Longitudinal Histories as Predictors of Future Diagnoses of Domestic Abuse: Modelling Study

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Longitudinal Histories as Predictors of Future Diagnoses of Domestic Abuse: Modelling Study

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Title: Longitudinal Histories as Predictors of Future Diagnoses of Domestic Abuse: Modelling Study
Author: Reis, Ben Y.; Kohane, Isaac Samuel; Mandl, Kenneth David

Note: Order does not necessarily reflect citation order of authors.

Citation: Reis, Ben Y., Isaac S. Kohane, and Kenneth D. Mandl. 2009. Longitudinal histories as predictors of future diagnoses of domestic abuse: modelling study. BMJ: British Medical Journal 339:b3677.
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Abstract: Objective: To determine whether longitudinal data in patients’ historical records, commonly available in electronic health record systems, can be used to predict a patient’s future risk of receiving a diagnosis of domestic abuse. Design: Bayesian models, known as intelligent histories, used to predict a patient’s risk of receiving a future diagnosis of abuse, based on the patient’s diagnostic history. Retrospective evaluation of the model’s predictions using an independent testing set. Setting: A state-wide claims database covering six years of inpatient admissions to hospital, admissions for observation, and encounters in emergency departments. Population: All patients aged over 18 who had at least four years between their earliest and latest visits recorded in the database (561 216 patients). Main outcome measures: Timeliness of detection, sensitivity, specificity, positive predictive values, and area under the ROC curve. Results: 1.04% (5829) of the patients met the narrow case definition for abuse, while 3.44% (19 303) met the broader case definition for abuse. The model achieved sensitive, specific (area under the ROC curve of 0.88), and early (10-30 months in advance, on average) prediction of patients’ future risk of receiving a diagnosis of abuse. Analysis of model parameters showed important differences between sexes in the risks associated with certain diagnoses. Conclusions: Commonly available longitudinal diagnostic data can be useful for predicting a patient’s future risk of receiving a diagnosis of abuse. This modelling approach could serve as the basis for an early warning system to help doctors identify high risk patients for further screening.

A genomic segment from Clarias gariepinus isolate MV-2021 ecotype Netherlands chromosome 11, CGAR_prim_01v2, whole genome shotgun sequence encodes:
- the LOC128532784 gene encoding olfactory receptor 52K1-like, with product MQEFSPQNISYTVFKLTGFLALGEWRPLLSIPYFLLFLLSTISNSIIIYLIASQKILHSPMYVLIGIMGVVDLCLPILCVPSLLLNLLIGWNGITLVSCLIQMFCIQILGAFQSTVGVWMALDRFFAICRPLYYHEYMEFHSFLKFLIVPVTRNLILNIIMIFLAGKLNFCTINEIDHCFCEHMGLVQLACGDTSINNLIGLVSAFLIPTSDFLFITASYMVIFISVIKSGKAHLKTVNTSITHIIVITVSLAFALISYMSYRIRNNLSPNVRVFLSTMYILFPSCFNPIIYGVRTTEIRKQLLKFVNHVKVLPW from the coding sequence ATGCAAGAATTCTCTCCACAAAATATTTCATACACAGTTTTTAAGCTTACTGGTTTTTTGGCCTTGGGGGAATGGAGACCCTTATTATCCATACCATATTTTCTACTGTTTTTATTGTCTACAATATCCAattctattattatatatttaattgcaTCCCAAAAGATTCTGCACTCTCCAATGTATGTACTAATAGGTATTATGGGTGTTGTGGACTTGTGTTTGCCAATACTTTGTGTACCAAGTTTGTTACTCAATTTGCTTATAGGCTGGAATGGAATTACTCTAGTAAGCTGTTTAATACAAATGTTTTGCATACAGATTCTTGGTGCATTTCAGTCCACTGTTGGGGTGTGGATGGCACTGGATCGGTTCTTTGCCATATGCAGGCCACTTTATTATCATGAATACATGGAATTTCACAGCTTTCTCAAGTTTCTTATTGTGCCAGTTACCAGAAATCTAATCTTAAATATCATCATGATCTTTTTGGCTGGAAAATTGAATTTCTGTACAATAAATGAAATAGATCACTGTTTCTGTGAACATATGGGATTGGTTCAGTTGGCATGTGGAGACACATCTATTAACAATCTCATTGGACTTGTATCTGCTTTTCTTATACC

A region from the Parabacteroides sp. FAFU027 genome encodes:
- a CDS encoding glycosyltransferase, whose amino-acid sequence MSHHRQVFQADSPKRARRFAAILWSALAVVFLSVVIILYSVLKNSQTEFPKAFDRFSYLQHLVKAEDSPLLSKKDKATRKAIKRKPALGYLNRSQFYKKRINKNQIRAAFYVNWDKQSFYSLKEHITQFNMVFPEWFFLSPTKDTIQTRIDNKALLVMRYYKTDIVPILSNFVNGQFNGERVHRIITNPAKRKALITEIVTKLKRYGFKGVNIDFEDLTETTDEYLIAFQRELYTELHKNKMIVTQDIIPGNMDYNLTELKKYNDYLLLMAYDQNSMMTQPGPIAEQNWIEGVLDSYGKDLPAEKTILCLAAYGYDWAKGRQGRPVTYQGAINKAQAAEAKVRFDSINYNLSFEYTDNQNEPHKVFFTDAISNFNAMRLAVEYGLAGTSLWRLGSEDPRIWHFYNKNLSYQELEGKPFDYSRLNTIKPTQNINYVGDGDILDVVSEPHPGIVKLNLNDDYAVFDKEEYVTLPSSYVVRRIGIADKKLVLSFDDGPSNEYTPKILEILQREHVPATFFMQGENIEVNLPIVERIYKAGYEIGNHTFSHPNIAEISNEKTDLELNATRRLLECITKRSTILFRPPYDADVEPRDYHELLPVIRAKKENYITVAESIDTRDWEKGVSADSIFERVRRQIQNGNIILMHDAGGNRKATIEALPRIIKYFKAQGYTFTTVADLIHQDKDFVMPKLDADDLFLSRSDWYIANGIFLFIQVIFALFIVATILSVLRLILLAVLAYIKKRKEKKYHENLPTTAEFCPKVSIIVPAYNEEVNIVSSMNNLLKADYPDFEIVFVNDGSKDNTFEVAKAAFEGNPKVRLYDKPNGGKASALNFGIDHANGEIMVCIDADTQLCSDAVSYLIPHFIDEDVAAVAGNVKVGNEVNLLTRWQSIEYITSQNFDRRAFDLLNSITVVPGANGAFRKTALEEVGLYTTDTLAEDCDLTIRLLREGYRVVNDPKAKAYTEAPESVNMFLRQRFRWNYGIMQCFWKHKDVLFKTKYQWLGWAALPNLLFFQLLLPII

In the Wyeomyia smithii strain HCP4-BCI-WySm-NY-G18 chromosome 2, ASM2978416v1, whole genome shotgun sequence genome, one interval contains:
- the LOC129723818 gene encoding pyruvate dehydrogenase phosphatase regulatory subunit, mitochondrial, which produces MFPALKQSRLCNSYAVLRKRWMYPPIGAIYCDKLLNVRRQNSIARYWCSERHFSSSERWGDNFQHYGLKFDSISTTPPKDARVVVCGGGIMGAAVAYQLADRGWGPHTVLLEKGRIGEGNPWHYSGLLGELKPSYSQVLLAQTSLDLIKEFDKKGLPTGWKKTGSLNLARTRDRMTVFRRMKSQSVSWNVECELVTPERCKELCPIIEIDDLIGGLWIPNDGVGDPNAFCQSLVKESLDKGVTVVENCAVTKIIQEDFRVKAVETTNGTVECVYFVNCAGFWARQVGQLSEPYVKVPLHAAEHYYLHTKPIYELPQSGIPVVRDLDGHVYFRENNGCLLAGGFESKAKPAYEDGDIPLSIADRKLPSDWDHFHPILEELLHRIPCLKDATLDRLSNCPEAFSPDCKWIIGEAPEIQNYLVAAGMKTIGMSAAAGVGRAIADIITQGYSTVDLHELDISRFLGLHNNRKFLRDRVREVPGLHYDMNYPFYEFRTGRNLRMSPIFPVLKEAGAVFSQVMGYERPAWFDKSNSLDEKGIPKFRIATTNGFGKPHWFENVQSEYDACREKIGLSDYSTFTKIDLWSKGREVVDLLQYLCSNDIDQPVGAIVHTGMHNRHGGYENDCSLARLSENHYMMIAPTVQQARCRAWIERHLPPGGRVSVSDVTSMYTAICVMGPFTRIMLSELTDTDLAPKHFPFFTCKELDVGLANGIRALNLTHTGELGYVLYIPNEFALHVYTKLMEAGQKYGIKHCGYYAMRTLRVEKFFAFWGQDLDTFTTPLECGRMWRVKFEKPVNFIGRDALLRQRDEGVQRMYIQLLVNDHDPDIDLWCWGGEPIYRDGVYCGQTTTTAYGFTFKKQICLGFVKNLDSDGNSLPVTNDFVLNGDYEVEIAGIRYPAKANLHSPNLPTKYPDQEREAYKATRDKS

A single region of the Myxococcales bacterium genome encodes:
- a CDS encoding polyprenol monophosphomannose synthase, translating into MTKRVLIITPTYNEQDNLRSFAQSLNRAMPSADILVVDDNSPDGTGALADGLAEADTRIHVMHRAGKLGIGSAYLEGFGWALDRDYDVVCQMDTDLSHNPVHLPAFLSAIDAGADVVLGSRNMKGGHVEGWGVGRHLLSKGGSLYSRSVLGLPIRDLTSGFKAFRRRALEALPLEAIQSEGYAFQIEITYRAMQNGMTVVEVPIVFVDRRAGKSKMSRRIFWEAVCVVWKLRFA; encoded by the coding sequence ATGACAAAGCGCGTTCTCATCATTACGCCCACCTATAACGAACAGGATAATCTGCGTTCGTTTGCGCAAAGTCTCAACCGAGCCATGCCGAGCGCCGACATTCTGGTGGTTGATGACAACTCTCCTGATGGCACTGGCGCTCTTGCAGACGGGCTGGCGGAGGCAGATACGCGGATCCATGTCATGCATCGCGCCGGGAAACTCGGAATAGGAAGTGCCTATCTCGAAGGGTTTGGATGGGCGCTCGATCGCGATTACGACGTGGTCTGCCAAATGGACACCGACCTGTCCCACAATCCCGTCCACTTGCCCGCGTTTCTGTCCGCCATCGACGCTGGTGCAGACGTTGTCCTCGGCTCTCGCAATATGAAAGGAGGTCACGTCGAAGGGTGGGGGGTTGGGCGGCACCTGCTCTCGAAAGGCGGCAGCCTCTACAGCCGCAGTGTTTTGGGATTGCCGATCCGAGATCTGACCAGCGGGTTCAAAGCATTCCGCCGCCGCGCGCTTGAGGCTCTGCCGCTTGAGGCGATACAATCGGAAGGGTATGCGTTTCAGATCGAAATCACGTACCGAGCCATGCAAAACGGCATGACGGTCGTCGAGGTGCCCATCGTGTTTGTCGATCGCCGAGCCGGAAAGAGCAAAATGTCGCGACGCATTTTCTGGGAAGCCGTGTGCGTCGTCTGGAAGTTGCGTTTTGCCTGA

Published Version: doi:10.1136/bmj.b3677
Other Sources: http://www.ncbi.nlm.nih.gov/pmc/articles/PMC2755036/pdf/
Terms of Use: This article is made available under the terms and conditions applicable to Other Posted Material, as set forth at http://nrs.harvard.edu/urn-3:HUL.InstRepos:dash.current.terms-of-use#LAA
Citable link to this page: http://nrs.harvard.edu/urn-3:HUL.InstRepos:4742728

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